Off-road driving is a way of life. Some drivers depend on a car that can take to unpaved trails, maneuver through muddy terrain, and take on Mother Nature’s obstacles. Two off-road vehicles are making a splash this year, but when you break down the 2021 Ford Bronco vs 2021 Jeep Wrangler, which one is actually better-equipped to endure the most grueling conditions?
Jeep has been a staple of the off-roading scene for decades now, and the word “Jeep” is practically synonymous with images of SUVs splashing through mud or taking a kayak down to the banks of a river. Of their popular off-roaders, the Wrangler seems to be the model that, year after year, is consistently the most capable across all terrain. It’s not advertised to carry the kids to school or zoom down a racetrack; it’s an off-roader, through and through.
However, Ford has revived the off-road-oriented Bronco SUV, thoroughly modernizing it while staying true to its classic design with that signature front end. Just like the Wrangler, the Bronco is available as a compact two-door or a roomy four-door, and you can take the roof and doors off for an open-air ride. However, does the new 2021 Bronco hold up against modern competitors, like the long-favorite 2021 Jeep Wrangler?
We’re breaking down the latest from off-road power and trailblazing engineering. From Ford and Jeep’s latest offerings, which one is actually more capable off the beaten path? Does the classic Jeep maintain supremacy, or is the new Bronco here to unseat it?
How They Drive
First, let’s take a look at their driving performance. Off-road vehicles may be designed to endure difficult terrain, but they should also be practical enough for everyday use. After all, you probably don’t need to go rock crawling to get to the grocery store. Which of these two off-road SUVs is actually worth driving on asphalt?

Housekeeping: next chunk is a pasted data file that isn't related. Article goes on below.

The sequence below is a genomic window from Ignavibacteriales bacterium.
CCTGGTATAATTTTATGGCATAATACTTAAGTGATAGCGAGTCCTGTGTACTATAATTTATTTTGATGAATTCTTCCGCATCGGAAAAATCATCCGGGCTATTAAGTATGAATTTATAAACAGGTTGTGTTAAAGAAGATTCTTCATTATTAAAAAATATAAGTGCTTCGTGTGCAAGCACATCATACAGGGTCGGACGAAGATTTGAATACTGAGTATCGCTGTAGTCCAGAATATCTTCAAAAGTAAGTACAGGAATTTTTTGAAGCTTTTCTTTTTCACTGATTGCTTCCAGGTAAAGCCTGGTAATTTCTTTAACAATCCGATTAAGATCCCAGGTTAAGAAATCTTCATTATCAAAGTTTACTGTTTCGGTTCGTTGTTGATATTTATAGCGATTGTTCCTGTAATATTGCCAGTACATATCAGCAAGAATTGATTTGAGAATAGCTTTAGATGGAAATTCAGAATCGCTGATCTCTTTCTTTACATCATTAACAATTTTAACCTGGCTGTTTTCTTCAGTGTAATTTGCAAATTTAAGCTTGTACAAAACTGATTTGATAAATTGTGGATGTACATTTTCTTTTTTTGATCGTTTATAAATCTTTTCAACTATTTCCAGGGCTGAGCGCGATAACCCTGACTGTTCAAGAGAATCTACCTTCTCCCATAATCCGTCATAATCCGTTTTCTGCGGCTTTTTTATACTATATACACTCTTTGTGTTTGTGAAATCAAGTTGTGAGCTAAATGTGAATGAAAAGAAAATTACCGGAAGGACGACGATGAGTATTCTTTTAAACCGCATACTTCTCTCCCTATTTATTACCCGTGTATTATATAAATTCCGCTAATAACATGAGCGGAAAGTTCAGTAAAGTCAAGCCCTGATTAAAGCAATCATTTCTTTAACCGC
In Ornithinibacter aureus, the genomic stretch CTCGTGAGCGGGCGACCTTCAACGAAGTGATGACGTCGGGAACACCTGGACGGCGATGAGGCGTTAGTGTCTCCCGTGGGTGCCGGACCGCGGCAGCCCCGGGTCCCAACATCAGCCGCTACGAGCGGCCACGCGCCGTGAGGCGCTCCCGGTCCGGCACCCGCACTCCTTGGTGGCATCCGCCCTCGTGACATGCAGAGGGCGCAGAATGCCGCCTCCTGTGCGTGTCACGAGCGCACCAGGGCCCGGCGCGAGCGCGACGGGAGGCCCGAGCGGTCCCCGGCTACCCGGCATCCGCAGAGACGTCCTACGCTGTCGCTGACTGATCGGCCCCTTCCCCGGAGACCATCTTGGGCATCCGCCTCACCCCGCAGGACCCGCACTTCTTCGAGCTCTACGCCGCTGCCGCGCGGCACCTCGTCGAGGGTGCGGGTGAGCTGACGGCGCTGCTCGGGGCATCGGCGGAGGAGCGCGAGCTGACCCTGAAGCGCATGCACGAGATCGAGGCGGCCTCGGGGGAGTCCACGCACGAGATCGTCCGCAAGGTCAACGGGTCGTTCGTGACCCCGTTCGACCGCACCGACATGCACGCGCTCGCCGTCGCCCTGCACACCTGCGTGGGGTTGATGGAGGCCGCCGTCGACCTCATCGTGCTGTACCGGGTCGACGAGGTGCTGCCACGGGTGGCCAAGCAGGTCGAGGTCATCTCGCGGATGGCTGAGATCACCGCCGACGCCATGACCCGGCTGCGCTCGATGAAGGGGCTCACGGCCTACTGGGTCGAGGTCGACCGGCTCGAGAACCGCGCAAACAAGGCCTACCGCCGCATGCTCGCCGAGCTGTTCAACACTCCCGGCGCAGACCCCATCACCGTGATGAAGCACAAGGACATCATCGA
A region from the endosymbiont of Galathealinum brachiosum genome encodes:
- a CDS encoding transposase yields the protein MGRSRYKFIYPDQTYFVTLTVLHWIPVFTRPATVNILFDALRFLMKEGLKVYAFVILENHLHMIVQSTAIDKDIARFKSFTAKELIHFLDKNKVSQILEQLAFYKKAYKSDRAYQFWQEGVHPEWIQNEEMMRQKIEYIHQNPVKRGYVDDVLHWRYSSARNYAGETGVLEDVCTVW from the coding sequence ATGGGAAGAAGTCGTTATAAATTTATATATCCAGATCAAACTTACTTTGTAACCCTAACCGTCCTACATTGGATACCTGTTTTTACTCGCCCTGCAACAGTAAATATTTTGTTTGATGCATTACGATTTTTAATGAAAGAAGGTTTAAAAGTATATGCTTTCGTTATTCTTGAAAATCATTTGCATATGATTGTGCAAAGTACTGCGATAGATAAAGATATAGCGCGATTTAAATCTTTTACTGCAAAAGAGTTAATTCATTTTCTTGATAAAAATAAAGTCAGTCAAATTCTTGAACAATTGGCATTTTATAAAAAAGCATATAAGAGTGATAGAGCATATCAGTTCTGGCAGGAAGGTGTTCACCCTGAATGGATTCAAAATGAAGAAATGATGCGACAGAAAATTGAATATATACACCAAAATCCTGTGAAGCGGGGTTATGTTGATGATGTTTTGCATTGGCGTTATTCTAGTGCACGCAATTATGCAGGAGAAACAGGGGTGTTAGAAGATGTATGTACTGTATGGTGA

The 2021 Ford Bronco comes standard with a 2.3-liter EcoBoost four-cylinder that produces 300 horsepower and 330 lb-ft of torque. For the best 6-cylinder power in its class, upgrade to the 2.7-liter EcoBoost for 325 horsepower and highly tow-capable 415 lb-ft of torque. As for the transmission, your choices depend on your setup and include a 7-speed manual or 10-speed automatic, both of which feel tuned to all-terrain driving.
The 2021 Jeep Wrangler has multiple engine types but lacks the power of the Bronco. The base model is equipped with a standard 3.6-liter V-6 that produces 285 horsepower and 260 lb-ft. The other popular option being a 2.0-liter turbocharged four-cylinder with only 270 horsepower but 295 lb-ft of torque. A powerful V8 was made available for 2021, but you will have to spend well over $70,000 to get a Wrangler with that engine. On top of being down on power, the Wrangler suffers from imprecise steering and a generally rough ride. Overall, it seems to be so optimized for off-roading that it can feel unpleasant on paved streets.
One of the most attractive features of the 2021 Ford Bronco is its Terrain Management System, which comes standard in every model. Scroll through up to seven GOAT (goes over all terrain) modes to optimize your Bronco for what’s going on underneath it. Modes like Sand and Slippery adjust the drivetrain to keep you in control when traction is hard to come by, and modes like Sport or Eco adjust for performance or efficient driving.
There are endless features available for the Bronco that enhance off-road driving, including high-performance off-road stability suspension, a feature of the Sasquatch package. The 2021 Bronco can ford through 33.5 inches of water, while the available front and rear locking differentials can power you forward despite the odds as long as one wheel has grip. Meanwhile, available steel bash plates protect your Bronco’s underbody, even when it slams against rocky surfaces as you crawl through the wilderness.